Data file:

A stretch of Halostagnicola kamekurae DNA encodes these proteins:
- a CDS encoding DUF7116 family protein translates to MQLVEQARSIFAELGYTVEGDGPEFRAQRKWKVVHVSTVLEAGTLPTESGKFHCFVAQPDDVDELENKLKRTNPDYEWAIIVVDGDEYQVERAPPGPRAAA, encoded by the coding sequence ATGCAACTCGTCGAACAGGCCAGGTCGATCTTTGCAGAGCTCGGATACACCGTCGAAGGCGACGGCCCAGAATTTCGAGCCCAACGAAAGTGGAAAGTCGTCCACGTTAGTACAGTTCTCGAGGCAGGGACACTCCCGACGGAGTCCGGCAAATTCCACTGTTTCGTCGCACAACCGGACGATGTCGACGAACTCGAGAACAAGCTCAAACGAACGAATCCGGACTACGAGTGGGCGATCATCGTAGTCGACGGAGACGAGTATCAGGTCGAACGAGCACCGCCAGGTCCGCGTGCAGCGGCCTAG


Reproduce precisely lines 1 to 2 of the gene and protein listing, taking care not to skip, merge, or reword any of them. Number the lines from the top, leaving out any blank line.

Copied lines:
A stretch of Halostagnicola kamekurae DNA encodes these proteins:
- a CDS encoding DUF7116 family protein translates to MQLVEQARSIFAELGYTVEGDGPEFRAQRKWKVVHVSTVLEAGTLPTESGKFHCFVAQPDDVDELENKLKRTNPDYEWAIIVVDGDEYQVERAPPGPRAAA, encoded by the coding sequence ATGCAACTCGTCGAACAGGCCAGGTCGATCTTTGCAGAGCTCGGATACACCGTCGAAGGCGACGGCCCAGAATTTCGAGCCCAACGAAAGTGGAAAGTCGTCCACGTTAGTACAGTTCTCGAGGCAGGGACACTCCCGACGGAGTCCGGCAAATTCCACTGTTTCGTCGCACAACCGGACGATGTCGACGAACTCGAGAACAAGCTCAAACGAACGAATCCGGACTACGAGTGGGCGATCATCGTAGTCGACGGAGACGAGTATCAGGTCGAACGAGCACCGCCAGGTCCGCGTGCAGCGGCCTAG